On Christmas Eve, Fidel Alejandro Villegas, the police chief of a northwestern Chihuahua town, was placed under federal custody in connection with the murder of nine American citizens on Nov. 4 and is suspected of having ties to organized crime.
At least nine dual U.S.-Mexican citizens, including six children and three women, were shot to death on Monday, Nov. 4, near Rancho La Mora on the border between Sonora and Chihuahua—a shooting attack that relatives suspect might have been a case of mistaken identity by drug cartel gunmen.
According to Milenio, a major Mexico City news portal, Villegas is being questioned in connection with the drug trafficking groups that operate in the region.
Both the Sinaloa cartel and La Linea, the remnants of the old Juarez cartel operate in the area and were engaged in a series of skirmishes in the days prior to the killing of nine members of the LeBaron clan of northwest Chihuahua.
So far, two brothers, Hector Mario and Luis Manuel Hernandez, also from Janos, have been arrested in connection with the shooting, the federal Attorney General’s Office said earlier. Members of the Hernandez family deny their relatives’ involvement in the killing.
“It is a grave accusation. They are saying he’s involved in drug trafficking, with the massacre of LeBaron,” Sebastian Pineda, the mayor of Janos, on Thursday, Dec. 26, told Mexico City radio news show MVS. Pineda said, “Everyone has been taken by surprise” by Villegas’s arrest.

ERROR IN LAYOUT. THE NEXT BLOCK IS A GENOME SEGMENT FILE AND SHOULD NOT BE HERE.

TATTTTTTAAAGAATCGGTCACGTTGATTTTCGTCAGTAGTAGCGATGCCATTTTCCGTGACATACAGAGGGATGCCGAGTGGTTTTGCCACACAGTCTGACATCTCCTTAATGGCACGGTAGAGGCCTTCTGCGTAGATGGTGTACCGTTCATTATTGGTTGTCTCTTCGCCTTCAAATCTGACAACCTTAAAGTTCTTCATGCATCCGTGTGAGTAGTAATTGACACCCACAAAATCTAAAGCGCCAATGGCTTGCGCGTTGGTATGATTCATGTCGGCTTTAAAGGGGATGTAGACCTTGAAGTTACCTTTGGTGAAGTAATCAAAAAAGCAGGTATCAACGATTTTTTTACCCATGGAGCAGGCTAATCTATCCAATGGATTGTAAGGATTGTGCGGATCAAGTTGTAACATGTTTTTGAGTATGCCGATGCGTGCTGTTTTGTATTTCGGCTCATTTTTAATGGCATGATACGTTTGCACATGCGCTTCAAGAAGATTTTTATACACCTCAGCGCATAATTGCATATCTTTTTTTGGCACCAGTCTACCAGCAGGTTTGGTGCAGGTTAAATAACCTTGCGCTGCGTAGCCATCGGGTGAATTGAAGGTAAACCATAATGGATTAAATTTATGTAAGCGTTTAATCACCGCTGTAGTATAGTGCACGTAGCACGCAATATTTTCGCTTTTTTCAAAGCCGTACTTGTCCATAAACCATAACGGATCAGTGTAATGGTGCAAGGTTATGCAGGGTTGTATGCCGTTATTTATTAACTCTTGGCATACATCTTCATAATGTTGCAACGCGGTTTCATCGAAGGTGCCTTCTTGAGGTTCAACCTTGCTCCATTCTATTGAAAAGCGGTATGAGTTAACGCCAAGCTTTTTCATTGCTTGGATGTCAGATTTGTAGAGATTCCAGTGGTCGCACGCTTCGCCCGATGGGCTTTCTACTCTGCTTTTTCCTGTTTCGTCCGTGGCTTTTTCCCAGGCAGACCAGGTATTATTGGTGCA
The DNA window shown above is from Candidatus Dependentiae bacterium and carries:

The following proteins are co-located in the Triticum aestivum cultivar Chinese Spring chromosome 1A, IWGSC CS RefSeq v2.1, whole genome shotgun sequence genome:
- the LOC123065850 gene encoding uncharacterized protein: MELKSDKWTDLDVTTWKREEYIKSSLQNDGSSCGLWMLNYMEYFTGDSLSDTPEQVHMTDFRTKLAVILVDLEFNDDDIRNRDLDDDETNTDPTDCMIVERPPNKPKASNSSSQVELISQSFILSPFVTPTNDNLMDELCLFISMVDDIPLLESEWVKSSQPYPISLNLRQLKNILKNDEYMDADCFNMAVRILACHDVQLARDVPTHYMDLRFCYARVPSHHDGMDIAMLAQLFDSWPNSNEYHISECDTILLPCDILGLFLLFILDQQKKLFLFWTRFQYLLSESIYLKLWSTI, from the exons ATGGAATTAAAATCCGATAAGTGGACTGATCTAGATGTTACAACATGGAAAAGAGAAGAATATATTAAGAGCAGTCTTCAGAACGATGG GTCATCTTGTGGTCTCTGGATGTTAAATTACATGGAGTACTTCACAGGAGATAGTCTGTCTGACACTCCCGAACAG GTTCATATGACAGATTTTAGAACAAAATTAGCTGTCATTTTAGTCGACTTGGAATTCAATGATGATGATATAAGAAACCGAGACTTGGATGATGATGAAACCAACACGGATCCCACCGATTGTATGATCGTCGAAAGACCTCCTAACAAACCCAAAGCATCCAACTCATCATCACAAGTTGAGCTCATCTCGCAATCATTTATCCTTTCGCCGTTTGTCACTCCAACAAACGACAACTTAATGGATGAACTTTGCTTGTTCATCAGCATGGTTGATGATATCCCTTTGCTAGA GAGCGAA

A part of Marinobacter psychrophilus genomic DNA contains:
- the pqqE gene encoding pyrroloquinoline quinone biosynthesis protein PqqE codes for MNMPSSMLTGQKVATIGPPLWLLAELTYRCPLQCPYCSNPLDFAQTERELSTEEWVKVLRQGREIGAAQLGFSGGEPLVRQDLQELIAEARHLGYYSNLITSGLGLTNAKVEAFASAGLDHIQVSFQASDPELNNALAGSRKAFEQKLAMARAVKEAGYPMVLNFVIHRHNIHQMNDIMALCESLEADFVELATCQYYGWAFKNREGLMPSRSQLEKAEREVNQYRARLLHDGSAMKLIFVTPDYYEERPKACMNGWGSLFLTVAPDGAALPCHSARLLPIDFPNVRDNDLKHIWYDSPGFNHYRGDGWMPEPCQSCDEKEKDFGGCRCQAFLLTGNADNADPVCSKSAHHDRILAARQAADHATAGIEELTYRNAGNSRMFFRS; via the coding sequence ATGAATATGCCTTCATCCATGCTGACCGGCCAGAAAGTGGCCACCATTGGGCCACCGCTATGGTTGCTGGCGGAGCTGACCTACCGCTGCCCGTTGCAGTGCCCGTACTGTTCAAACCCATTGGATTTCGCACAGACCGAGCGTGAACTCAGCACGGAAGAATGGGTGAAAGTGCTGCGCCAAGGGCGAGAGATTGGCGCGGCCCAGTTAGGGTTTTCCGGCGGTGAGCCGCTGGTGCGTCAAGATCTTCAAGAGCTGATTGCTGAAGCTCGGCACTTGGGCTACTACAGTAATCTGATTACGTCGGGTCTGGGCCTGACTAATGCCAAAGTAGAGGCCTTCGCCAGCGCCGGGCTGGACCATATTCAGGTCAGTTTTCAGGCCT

“They’re going to investigate his bank accounts and his financial history for evidence of bribes and paybacks and where they might have come from,” Emmanuel Gallardo, a Mexican journalist who covers organized crime, told the Daily Beast.
Very few details about Villegas’s arrest and the allegations against him have been made public. But a member of the LeBaron family said he was not surprised a high-level police officer was tied up in the case.
Police in the area are notoriously corrupt, and cartels exercise control over much of the region. Prosecutors have alleged Villegas is connected with La Línea, the enforcement wing of the Juárez Cartel, the Daily Beast reported.
Julián LeBaron told The New York Times it was “common knowledge down here that the police work with the criminals.”
“They have a monopoly on security and they get paid a wage for protection, and later we find out that they participate in the murder of women and children,” he said. “These people take money to protect us and they are murderers themselves.”